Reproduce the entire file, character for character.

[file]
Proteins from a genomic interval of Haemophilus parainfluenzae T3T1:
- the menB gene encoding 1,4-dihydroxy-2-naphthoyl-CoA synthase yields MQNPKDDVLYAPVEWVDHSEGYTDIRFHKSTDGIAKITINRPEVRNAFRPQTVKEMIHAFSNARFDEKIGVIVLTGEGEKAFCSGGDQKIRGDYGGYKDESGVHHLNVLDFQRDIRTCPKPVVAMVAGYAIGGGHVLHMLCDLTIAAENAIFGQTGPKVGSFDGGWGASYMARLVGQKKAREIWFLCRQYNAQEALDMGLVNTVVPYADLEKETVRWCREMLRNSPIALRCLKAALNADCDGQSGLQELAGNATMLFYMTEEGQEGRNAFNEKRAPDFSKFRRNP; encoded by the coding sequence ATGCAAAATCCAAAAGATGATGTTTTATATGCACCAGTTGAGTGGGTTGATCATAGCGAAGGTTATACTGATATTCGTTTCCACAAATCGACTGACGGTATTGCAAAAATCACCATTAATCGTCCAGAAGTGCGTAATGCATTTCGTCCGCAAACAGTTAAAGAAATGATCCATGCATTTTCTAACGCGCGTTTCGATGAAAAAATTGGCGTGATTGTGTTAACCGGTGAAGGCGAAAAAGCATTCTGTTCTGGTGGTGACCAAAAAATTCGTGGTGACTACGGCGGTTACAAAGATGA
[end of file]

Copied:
Proteins from a genomic interval of Haemophilus parainfluenzae T3T1:
- the menB gene encoding 1,4-dihydroxy-2-naphthoyl-CoA synthase yields MQNPKDDVLYAPVEWVDHSEGYTDIRFHKSTDGIAKITINRPEVRNAFRPQTVKEMIHAFSNARFDEKIGVIVLTGEGEKAFCSGGDQKIRGDYGGYKDESGVHHLNVLDFQRDIRTCPKPVVAMVAGYAIGGGHVLHMLCDLTIAAENAIFGQTGPKVGSFDGGWGASYMARLVGQKKAREIWFLCRQYNAQEALDMGLVNTVVPYADLEKETVRWCREMLRNSPIALRCLKAALNADCDGQSGLQELAGNATMLFYMTEEGQEGRNAFNEKRAPDFSKFRRNP; encoded by the coding sequence ATGCAAAATCCAAAAGATGATGTTTTATATGCACCAGTTGAGTGGGTTGATCATAGCGAAGGTTATACTGATATTCGTTTCCACAAATCGACTGACGGTATTGCAAAAATCACCATTAATCGTCCAGAAGTGCGTAATGCATTTCGTCCGCAAACAGTTAAAGAAATGATCCATGCATTTTCTAACGCGCGTTTCGATGAAAAAATTGGCGTGATTGTGTTAACCGGTGAAGGCGAAAAAGCATTCTGTTCTGGTGGTGACCAAAAAATTCGTGGTGACTACGGCGGTTACAAAGATGA